The important thing to be aware of is that an Approval is materially different to an Agreement in principle (AIP), (sometimes known as a Decision in principle (DIP) or a Pre-approval). In France and in the UK, obtaining an AIP is very straightforward. It is essentially a certificate (or in some cases an email) that you can receive from a bank after your initial phone call with the sales team (or in the UK you can often apply to the main high street banks online, who will also do a credit check). In France, the banks will offer you an AIP once they have asked questions about your income and outgoings and they will state that based on that information you should be eligible for a mortgage with that lender. They may also tell you what the maximum loan size could be. However, whilst this will give you an indication of what you may be eligible for, it is NOT a guarantee[1], despite what they may tell you. (Remember, these are the banks’ sales teams, they do not have any mortgage qualifications and are targeted on getting potential clients onto their system, not on how many mortgage offers are issued). That guarantee can only come once you have submitted all the paperwork required (not just your payslips and tax returns, but proof of all other contractual debt and regular incomings, identity documents and bank statements), and an underwriter has analysed and approved your file. The sad fact (as many of our clients found out prior to coming to us) is that in France the only half of the non-resident buyers who have obtained an AIP direct from the banks go on to have a mortgage application approved and a mortgage offer issued. (In comparison, 97% of our clients have a mortgage application approved and a mortgage offer issued). You could say that their AIP tells you no more than what you would find out from using a simple mortgage calculator.  Unfortunately for many clients who, on the basis on the AIP, go onto make a full application, the mortgage refusal is not then issued until many more weeks (sometimes months) down the line, which can then ruin their chances of completing in line with the dates in the compromis de vente, and in many cases, results in losing the property altogether.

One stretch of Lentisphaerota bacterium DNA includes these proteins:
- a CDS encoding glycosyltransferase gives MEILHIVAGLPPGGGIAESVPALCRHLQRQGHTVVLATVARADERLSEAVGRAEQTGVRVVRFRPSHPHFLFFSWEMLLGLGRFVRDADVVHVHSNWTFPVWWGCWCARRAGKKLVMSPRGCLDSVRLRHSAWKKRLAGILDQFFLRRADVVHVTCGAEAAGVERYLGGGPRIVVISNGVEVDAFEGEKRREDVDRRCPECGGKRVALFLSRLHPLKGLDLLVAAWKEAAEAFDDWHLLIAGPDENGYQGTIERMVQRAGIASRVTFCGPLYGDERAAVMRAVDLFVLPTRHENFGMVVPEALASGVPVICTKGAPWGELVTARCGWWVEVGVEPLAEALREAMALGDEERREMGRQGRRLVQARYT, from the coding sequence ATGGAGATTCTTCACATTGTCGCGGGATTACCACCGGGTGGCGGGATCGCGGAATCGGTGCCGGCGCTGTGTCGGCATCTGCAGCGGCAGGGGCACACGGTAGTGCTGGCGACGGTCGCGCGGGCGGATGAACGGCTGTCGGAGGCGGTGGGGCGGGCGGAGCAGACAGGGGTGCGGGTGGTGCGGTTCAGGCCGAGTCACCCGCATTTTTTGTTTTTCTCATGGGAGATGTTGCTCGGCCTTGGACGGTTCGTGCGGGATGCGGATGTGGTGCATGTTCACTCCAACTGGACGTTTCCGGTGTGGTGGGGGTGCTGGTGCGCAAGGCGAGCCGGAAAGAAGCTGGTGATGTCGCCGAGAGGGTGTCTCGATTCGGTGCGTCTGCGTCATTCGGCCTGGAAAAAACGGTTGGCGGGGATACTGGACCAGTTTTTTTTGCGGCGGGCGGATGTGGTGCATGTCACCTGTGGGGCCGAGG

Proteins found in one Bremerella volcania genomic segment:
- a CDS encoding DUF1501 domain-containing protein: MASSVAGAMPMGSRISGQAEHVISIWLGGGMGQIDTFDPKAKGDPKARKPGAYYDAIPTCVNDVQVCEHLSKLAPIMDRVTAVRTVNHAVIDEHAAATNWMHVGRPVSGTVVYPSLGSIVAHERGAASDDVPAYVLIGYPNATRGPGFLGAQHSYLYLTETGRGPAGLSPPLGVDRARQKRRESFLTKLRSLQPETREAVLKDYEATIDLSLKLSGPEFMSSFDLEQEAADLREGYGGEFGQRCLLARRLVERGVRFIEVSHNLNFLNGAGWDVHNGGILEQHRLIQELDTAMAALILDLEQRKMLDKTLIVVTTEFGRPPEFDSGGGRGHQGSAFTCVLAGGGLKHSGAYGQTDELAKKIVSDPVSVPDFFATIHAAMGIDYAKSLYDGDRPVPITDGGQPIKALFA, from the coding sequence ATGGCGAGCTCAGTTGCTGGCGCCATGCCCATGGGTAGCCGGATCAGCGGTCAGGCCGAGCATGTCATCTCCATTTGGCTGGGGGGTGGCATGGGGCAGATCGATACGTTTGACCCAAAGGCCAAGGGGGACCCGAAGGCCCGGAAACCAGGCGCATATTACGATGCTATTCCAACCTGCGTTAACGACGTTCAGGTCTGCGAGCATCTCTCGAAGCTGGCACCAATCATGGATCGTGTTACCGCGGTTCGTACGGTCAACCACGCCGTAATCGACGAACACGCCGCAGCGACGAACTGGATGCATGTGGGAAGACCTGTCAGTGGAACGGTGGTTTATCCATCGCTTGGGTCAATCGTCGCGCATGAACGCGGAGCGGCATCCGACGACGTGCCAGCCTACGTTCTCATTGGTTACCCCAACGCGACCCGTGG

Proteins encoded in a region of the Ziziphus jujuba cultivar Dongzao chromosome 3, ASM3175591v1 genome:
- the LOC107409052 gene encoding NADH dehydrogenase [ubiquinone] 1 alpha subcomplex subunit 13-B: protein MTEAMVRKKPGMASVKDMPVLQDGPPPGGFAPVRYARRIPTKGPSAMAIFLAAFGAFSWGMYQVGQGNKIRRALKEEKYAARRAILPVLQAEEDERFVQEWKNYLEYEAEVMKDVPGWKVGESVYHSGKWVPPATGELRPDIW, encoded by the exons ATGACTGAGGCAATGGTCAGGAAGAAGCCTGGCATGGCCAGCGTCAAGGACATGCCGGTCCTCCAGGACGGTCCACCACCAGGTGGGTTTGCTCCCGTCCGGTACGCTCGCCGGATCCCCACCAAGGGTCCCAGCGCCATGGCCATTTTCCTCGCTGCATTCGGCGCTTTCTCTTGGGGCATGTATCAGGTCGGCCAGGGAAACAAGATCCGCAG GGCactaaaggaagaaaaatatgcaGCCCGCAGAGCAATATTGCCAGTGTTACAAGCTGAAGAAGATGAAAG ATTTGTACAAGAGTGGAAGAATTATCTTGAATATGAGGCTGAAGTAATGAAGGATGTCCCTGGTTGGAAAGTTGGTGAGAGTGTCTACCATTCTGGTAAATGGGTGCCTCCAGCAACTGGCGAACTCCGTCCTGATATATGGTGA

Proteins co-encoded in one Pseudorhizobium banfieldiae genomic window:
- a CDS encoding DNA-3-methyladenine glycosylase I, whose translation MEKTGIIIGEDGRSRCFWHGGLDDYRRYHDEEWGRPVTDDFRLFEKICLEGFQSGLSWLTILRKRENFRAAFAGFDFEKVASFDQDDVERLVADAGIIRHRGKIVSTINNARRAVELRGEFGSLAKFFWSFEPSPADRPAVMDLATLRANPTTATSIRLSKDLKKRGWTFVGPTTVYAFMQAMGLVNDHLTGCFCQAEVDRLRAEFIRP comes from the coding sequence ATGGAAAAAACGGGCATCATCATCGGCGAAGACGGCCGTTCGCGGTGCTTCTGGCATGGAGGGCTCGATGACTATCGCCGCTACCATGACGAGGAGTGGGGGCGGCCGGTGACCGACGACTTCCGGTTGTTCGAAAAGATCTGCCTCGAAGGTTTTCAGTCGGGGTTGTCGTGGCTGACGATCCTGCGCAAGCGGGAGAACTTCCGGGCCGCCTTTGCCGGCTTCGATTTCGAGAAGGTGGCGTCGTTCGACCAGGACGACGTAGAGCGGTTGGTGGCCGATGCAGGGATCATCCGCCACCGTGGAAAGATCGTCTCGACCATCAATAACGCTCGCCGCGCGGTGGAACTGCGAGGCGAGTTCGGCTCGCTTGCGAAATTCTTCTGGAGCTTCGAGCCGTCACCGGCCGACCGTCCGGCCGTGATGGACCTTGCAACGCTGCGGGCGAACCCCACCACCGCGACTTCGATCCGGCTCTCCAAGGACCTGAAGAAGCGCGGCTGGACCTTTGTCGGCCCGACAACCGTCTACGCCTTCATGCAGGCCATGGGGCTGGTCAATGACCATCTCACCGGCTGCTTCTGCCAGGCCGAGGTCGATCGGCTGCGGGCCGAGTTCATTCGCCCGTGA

The reality is, should you approach a bank directly to apply for a mortgage that is not in relation to a specific property, you will not be able to get an Approval, merely an AIP which as we mentioned above is not worth the paper it is written on. As far as we are aware, we have not heard of any client being able to get an Approval except through us. As the top introducer to the main French banks who lend to non-residents, we have dedicated underwriters who only work on our files and an exclusive arrangement which allows only our clients to obtain an Approval before signing a compromis or making an offer.

So, if you are off on a viewing trip soon and are interested in looking into whether a French mortgage would work for you please do give us a call on 0207 484 4600 or fill in our online form and we will get in touch.

Further reading

[1] Please note that in the UK, for a repayment mortgage on a UK property, an AIP is a more certain indicator of success, and typically if your paperwork matches what you have told the bank/broker, your mortgage will be approved on receipt of your full application